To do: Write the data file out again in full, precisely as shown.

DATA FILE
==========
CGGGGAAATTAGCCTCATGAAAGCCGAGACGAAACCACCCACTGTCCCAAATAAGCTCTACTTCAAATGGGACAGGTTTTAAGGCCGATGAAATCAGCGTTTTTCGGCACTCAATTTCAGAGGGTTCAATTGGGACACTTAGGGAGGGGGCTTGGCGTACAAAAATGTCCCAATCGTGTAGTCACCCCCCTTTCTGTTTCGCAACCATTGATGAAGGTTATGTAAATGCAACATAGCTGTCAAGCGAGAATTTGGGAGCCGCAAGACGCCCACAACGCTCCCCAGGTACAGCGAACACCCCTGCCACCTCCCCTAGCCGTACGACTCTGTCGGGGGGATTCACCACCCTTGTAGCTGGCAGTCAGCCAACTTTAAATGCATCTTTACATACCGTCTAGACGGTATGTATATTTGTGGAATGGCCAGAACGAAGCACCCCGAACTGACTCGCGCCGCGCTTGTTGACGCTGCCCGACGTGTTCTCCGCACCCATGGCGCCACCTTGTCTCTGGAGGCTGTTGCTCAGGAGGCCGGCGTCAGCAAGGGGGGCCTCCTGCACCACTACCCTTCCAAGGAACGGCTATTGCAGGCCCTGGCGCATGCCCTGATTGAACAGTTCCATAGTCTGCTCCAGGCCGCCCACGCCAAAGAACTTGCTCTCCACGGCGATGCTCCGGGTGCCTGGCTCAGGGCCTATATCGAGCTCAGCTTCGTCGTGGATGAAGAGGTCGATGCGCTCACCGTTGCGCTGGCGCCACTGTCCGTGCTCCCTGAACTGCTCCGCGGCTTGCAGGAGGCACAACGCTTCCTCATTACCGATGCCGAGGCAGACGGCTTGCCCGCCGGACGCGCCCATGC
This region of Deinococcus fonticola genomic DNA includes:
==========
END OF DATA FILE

CGGGGAAATTAGCCTCATGAAAGCCGAGACGAAACCACCCACTGTCCCAAATAAGCTCTACTTCAAATGGGACAGGTTTTAAGGCCGATGAAATCAGCGTTTTTCGGCACTCAATTTCAGAGGGTTCAATTGGGACACTTAGGGAGGGGGCTTGGCGTACAAAAATGTCCCAATCGTGTAGTCACCCCCCTTTCTGTTTCGCAACCATTGATGAAGGTTATGTAAATGCAACATAGCTGTCAAGCGAGAATTTGGGAGCCGCAAGACGCCCACAACGCTCCCCAGGTACAGCGAACACCCCTGCCACCTCCCCTAGCCGTACGACTCTGTCGGGGGGATTCACCACCCTTGTAGCTGGCAGTCAGCCAACTTTAAATGCATCTTTACATACCGTCTAGACGGTATGTATATTTGTGGAATGGCCAGAACGAAGCACCCCGAACTGACTCGCGCCGCGCTTGTTGACGCTGCCCGACGTGTTCTCCGCACCCATGGCGCCACCTTGTCTCTGGAGGCTGTTGCTCAGGAGGCCGGCGTCAGCAAGGGGGGCCTCCTGCACCACTACCCTTCCAAGGAACGGCTATTGCAGGCCCTGGCGCATGCCCTGATTGAACAGTTCCATAGTCTGCTCCAGGCCGCCCACGCCAAAGAACTTGCTCTCCACGGCGATGCTCCGGGTGCCTGGCTCAGGGCCTATATCGAGCTCAGCTTCGTCGTGGATGAAGAGGTCGATGCGCTCACCGTTGCGCTGGCGCCACTGTCCGTGCTCCCTGAACTGCTCCGCGGCTTGCAGGAGGCACAACGCTTCCTCATTACCGATGCCGAGGCAGACGGCTTGCCCGCCGGACGCGCCCATGC
This region of Deinococcus fonticola genomic DNA includes: